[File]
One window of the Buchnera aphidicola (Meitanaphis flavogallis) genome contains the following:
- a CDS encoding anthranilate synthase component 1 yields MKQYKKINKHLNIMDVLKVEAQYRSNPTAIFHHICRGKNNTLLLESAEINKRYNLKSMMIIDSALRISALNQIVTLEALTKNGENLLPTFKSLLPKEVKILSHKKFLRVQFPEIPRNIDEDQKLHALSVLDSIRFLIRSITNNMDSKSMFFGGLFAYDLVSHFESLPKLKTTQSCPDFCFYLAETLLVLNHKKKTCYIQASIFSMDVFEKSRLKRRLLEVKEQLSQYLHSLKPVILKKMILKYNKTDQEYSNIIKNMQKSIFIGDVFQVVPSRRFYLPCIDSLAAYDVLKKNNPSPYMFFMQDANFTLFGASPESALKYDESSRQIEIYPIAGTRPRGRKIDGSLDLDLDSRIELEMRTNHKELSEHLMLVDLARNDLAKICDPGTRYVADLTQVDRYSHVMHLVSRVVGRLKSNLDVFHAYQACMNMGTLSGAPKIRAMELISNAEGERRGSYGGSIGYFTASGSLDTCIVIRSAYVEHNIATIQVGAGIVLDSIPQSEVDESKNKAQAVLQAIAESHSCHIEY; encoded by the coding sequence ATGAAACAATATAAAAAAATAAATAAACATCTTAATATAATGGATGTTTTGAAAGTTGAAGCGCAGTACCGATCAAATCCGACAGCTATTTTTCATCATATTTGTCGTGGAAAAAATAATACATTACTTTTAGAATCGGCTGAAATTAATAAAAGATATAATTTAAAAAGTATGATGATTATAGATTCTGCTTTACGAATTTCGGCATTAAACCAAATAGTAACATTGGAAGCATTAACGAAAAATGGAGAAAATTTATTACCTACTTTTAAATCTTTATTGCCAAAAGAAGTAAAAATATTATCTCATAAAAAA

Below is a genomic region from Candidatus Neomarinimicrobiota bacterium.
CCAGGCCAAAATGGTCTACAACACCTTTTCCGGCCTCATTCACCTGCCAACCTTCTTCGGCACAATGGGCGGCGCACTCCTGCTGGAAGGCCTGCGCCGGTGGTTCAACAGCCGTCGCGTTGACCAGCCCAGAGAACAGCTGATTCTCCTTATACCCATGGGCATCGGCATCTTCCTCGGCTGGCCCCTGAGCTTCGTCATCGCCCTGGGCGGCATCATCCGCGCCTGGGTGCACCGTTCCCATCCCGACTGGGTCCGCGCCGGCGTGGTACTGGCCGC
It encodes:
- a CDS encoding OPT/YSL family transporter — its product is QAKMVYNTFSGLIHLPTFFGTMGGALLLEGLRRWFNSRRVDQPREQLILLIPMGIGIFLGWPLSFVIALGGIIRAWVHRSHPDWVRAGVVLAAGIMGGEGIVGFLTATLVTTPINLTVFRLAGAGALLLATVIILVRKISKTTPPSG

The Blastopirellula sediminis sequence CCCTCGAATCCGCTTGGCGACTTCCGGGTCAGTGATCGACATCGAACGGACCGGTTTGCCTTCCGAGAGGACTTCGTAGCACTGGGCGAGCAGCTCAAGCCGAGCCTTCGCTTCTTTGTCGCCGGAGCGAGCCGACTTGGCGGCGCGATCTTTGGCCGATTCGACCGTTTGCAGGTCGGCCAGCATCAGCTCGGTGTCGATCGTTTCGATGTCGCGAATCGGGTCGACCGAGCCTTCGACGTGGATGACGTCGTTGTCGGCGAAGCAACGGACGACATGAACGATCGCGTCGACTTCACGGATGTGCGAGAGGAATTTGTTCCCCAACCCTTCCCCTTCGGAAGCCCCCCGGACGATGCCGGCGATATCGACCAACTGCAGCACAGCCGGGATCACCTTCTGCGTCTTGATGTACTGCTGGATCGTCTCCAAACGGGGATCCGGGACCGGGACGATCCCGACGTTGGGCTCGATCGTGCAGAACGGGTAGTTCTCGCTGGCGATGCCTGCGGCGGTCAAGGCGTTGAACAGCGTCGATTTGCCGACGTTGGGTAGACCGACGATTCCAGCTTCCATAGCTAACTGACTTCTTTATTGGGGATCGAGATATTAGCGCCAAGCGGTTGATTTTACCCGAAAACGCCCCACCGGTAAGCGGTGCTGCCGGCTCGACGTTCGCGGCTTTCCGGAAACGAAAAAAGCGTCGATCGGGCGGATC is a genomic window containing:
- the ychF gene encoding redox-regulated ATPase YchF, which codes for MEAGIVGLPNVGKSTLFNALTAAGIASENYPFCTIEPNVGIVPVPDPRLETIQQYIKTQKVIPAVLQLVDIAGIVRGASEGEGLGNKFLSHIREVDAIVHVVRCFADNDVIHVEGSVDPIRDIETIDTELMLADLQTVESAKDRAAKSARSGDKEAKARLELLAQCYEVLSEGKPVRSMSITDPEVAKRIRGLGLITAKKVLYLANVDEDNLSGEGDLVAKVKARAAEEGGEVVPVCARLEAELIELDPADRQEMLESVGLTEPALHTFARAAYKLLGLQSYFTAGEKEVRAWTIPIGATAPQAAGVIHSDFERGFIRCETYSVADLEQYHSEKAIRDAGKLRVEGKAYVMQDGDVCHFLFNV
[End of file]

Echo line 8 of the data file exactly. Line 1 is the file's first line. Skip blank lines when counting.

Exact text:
- the ychF gene encoding redox-regulated ATPase YchF, which codes for MEAGIVGLPNVGKSTLFNALTAAGIASENYPFCTIEPNVGIVPVPDPRLETIQQYIKTQKVIPAVLQLVDIAGIVRGASEGEGLGNKFLSHIREVDAIVHVVRCFADNDVIHVEGSVDPIRDIETIDTELMLADLQTVESAKDRAAKSARSGDKEAKARLELLAQCYEVLSEGKPVRSMSITDPEVAKRIRGLGLITAKKVLYLANVDEDNLSGEGDLVAKVKARAAEEGGEVVPVCARLEAELIELDPADRQEMLESVGLTEPALHTFARAAYKLLGLQSYFTAGEKEVRAWTIPIGATAPQAAGVIHSDFERGFIRCETYSVADLEQYHSEKAIRDAGKLRVEGKAYVMQDGDVCHFLFNV